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Celiac Disease

Celiac Disease

Celiac disease is a disease that prevents the small intestine from absorbing and processing certain proteins, especially Gluten. Gluten is the protein found in wheat, rye, barley and some oats. When someone has Celiac disease, their body reacts to proteins like gluten as if it is toxic, which results in feeling very ill, having abdominal pain, and a variety of other health complications. Anyone who has Celiac disease will need to eat a gluten-free diet and eliminate any other proteins from their diet that their body is unable to absorb.

Causes of Celiac Disease

There isn’t a single cause of Celiac disease but there are some incidences and risk factors to be aware of. The first risk factor is someone who lives a life of being malnourished either through not eating enough, too much or unhealthy foods, can cause their body to not be able to absorb nutrients properly which leads to Celiac disease. Celiac disease can occur in any gender, race, or age from infancy to late in life. Someone who has a family member with Celiac disease is also going to be at a higher risk of developing the disease. It does tend to be more common among Europeans and Caucasions and women get it more often than men. There are also some medical conditions that are common among people with Celiac disease including autoimmune disorders, Down syndrome, Addison’s disease, intestinal cancer, intestinal lymphoma, lactose intolerance, thyroid disease and Type 1 diabetes.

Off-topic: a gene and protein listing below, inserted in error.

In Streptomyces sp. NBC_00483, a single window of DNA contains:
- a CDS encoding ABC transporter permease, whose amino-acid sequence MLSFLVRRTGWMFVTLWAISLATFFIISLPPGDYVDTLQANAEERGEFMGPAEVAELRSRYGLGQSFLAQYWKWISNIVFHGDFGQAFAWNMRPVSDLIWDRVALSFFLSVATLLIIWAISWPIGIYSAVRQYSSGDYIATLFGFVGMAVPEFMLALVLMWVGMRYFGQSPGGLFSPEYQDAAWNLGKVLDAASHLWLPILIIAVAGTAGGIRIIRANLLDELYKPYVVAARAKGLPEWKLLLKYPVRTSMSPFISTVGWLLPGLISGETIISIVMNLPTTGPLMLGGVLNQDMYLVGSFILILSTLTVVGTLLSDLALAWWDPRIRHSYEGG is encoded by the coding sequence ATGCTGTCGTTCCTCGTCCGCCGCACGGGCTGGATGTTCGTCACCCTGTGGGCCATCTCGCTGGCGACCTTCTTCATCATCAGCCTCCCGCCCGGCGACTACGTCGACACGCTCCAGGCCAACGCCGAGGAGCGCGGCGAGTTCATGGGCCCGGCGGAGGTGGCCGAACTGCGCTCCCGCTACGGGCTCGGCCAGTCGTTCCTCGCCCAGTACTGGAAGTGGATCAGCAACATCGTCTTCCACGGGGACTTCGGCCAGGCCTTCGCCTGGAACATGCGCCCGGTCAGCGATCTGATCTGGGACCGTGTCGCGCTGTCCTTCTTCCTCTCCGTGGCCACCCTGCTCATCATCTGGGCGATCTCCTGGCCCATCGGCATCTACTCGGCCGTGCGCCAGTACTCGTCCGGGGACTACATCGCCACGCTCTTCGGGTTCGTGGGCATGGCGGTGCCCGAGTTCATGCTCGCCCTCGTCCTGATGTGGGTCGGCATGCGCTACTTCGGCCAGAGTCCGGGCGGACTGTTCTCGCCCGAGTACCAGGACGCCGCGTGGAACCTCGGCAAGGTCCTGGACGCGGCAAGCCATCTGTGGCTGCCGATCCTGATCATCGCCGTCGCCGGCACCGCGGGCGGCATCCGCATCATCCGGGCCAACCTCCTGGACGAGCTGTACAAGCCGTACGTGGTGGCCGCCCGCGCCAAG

Symptoms of Celiac Disease

The symptoms of Celiac disease are widely different from person to person, and there are many different things someone with the disease might deal with. Possible signs and symptoms of Celiac disease include abdominal pain, indigestion, bloating, gas, constipation, diarrhea, decreased appetite, lactose intolerance, nausea and vomiting, light stools, unexplained weight loss, bruising easily, depression or anxiety, growth delay in children, fatigue, irregular menstrual cycles, itchy skin, hair loss, mouth ulcers, muscle cramps, joint pain, seizures, and nose bleeds.

Diagnosing and Treating Celiac Disease

Some of the signs a doctor might run for someone showing symptoms of Celiac disease is an albumin count, level of blood clotting, cholesterol count, alkaline phosphatase test, liver enzymes test, complete blood count, and prothrombin time. An upper endoscopy may be performed if these tests turn up positive for possible Celiac disease. The main course of treatment for Celiac disease is a change in eating habits. The main protein not able to be absorbed is gluten, so people diagnosed with Celiac disease will need to eat a gluten-free diet by eliminating wheat, rye, flour, and many other ingredients. Tis includes most breads and baked products as nearly all of them contain flour or wheat unless they’re homemade with wheat and flour substitutes.
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